Freshpet (FRPT 0.47%) has had a unique confluence of events to contend with during the COVID-19 crisis.
On one hand, pet adoption skyrocketed in the U.S. during the health crisis, sometimes emptying pet shelters, and demand increased for the company's fresh, refrigerated pet foods. On the other hand, the meat-packing industry was hit hard by the pandemic, threatening fresh protein supplies and creating shortages.
On June 23, the company presented at the Jefferies Consumer Conference, helping to provide investors with hints as to where the company is heading. Since then, the stock has continued its months-long rally, up 44% year to date.
People turn to pets for comfort during COVID-19
During March and April, there was a surge in new pet adoptions as more U.S. consumers decided, for a variety of personal reasons, that it was the right time for a pet to enter their lives. Demand for everything pet-related rose as new owners were anxious to provide the best for their little buddies.
Freshpet was built on the idea that fresh, refrigerated foods are healthiest for pets, just as the same holds true for humans, and new pet parents resulted in new demand for Freshpet food. At the same time, 71% of Freshpet buyers are repeat customers, forming a solid revenue base.
Nielsen data through June 13 showed Freshpet's growth significantly outperforming the category. For the four weeks ended June 13, wet and dry dog food, excluding Freshpet, in the mega-channel (retailers like Walmart, Target, etc.) decreased 9.4% year over year. By comparison, Freshpet increased a whopping 25.7% during the same period in that channel. At the conference, Freshpet said weekly consumption has caught up to where it would have been if there had been no pandemic.
The performance seems heroic given the shortages and disruptions to production and distribution Freshpet experienced from March 28 through May 30. Meatpacking plants were shut down for weeks due to the coronavirus, placing the protein supply in peril. But the company put procurement back-up plans in motion and managed to reduce customer complaints about product shortages by 50% between April and May.
The coronavirus crisis also introduced many people to the idea of online ordering and curbside pickup, which Freshpet reports has been the largest growth driver in the current quarter, to the tune of triple digits. Investors will learn more specifics when Freshpet reports second-quarter results in early August.
During the June presentation, management reiterated 2020 guidance, a rarity in a year when most companies have withdrawn their guidance altogether. Freshpet is sticking with a projected 26% sales increase over 2019, and a 51% increase in adjusted earnings before interest, taxes, depreciation, and amortization (EBITDA). Freshpet also provided the assumptions used to arrive at the forecasts, allowing investors to quantify progress toward those goals.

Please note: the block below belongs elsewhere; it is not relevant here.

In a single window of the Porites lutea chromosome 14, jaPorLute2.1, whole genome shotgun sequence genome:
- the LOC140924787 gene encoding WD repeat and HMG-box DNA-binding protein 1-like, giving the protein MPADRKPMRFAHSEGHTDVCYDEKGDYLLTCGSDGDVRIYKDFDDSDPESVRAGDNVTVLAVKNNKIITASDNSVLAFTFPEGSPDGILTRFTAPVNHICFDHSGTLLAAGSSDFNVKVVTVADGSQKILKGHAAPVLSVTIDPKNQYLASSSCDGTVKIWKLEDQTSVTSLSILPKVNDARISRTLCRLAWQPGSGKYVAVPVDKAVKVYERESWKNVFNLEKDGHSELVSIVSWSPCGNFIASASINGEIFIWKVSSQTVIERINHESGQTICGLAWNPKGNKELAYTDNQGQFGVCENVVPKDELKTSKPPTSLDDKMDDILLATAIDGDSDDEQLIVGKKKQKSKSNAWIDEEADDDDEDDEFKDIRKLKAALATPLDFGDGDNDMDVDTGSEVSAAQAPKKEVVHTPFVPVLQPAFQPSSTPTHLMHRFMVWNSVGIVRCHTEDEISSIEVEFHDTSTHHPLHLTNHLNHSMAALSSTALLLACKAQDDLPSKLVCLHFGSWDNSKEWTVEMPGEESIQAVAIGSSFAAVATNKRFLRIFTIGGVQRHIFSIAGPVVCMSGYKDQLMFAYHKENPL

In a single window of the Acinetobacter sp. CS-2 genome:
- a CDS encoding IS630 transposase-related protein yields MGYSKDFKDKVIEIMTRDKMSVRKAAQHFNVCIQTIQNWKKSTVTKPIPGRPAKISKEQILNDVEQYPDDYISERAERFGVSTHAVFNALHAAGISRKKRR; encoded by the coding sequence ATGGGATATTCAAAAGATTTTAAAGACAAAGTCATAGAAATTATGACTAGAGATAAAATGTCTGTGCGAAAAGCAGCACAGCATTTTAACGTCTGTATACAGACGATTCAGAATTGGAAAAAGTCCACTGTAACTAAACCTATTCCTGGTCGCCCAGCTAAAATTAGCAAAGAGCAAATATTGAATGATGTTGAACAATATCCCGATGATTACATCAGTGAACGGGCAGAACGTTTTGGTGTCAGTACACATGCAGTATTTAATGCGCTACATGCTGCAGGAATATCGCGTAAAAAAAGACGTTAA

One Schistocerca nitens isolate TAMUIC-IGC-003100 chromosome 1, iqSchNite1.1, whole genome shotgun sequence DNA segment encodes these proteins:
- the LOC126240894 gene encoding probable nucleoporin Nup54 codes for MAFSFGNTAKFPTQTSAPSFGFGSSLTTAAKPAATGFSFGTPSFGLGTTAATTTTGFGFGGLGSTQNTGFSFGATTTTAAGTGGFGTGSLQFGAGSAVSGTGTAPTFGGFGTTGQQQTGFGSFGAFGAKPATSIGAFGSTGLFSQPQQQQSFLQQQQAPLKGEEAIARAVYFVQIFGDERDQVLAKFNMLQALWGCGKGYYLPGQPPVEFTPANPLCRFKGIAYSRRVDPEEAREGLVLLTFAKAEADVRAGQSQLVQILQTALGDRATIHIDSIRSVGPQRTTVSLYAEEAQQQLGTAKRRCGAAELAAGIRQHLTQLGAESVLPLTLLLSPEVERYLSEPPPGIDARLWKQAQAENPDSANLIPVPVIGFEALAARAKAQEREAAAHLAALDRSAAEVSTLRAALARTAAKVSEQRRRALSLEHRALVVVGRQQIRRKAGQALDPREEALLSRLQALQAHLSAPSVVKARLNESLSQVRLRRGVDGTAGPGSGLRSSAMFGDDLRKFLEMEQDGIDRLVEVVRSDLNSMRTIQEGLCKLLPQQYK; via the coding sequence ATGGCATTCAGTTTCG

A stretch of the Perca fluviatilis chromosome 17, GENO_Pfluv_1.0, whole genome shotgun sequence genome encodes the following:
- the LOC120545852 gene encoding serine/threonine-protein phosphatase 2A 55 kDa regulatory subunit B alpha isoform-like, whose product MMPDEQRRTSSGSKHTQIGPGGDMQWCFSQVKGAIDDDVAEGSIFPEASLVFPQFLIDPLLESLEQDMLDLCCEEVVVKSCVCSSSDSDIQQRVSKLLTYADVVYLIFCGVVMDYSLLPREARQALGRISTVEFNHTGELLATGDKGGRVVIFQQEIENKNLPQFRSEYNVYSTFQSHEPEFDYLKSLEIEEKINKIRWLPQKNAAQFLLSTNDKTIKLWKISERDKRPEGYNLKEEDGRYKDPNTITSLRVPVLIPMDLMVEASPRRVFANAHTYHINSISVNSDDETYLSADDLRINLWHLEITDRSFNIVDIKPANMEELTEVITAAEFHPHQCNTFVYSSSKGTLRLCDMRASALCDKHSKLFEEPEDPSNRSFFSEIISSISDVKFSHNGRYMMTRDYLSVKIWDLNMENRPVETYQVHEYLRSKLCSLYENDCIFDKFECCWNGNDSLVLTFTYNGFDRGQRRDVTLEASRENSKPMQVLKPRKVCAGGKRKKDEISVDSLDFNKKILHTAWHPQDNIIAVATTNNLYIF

"We believe our growth journey has just begun with the conversion of only about three million dog-owning households to Freshpet out of the 63 million total household opportunity," said CEO Billy Cyr in the fourth-quarter earnings report. "To fulfill our mission of 'changing the way we feed our pets forever,' we expect to convert another five million households to Freshpet by 2025. In doing that, we will continue to satisfy more pets, pet parents, and the shareholders who support us."
Is it time for investors to join the pack?
Despite the challenges over the past several months, Freshpet stock has continued to climb. The share price is up 44% in 2020 and 87% over the past 12 months, easily outperforming the broad market. Freshpet is not yet profitable, but its price-to-sales (P/S) multiple is 13, a premium valuation for a consumer discretionary stock.
Freshpet's products are clearly appealing to pet owners, 83% of whom say they see a health difference in their pets once they switch to Freshpet foods. I like everything about the company and its vision except the stock price.
Investors who feel the same should accumulate shares on market downturns. More clarity will come after second-quarter earnings are released, but there's no doubt that even in a pandemic, the company is making great strides in growth and market penetration. The bottom line just needs to catch up to the share price before the current valuation can be justified.